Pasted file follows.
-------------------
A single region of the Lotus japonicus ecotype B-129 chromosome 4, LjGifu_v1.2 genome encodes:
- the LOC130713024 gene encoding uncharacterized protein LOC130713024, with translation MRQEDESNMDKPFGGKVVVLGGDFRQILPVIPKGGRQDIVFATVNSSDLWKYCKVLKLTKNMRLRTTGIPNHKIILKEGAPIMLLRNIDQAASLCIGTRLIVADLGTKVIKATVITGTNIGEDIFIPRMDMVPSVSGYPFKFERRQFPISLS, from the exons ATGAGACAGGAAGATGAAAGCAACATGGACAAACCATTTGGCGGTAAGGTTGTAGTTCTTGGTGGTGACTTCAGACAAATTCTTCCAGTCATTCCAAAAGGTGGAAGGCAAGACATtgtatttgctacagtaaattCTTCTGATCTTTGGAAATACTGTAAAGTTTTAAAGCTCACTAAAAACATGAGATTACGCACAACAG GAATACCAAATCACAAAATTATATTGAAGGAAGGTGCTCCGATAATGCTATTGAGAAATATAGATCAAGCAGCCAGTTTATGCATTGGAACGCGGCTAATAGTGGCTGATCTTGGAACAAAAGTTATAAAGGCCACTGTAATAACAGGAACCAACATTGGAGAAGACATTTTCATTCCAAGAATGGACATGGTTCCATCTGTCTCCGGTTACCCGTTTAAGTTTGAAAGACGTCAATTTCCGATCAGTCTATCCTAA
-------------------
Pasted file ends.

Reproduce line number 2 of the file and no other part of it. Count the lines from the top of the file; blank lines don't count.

- the LOC130713024 gene encoding uncharacterized protein LOC130713024, with translation MRQEDESNMDKPFGGKVVVLGGDFRQILPVIPKGGRQDIVFATVNSSDLWKYCKVLKLTKNMRLRTTGIPNHKIILKEGAPIMLLRNIDQAASLCIGTRLIVADLGTKVIKATVITGTNIGEDIFIPRMDMVPSVSGYPFKFERRQFPISLS, from the exons ATGAGACAGGAAGATGAAAGCAACATGGACAAACCATTTGGCGGTAAGGTTGTAGTTCTTGGTGGTGACTTCAGACAAATTCTTCCAGTCATTCCAAAAGGTGGAAGGCAAGACATtgtatttgctacagtaaattCTTCTGATCTTTGGAAATACTGTAAAGTTTTAAAGCTCACTAAAAACATGAGATTACGCACAACAG GAATACCAAATCACAAAATTATATTGAAGGAAGGTGCTCCGATAATGCTATTGAGAAATATAGATCAAGCAGCCAGTTTATGCATTGGAACGCGGCTAATAGTGGCTGATCTTGGAACAAAAGTTATAAAGGCCACTGTAATAACAGGAACCAACATTGGAGAAGACATTTTCATTCCAAGAATGGACATGGTTCCATCTGTCTCCGGTTACCCGTTTAAGTTTGAAAGACGTCAATTTCCGATCAGTCTATCCTAA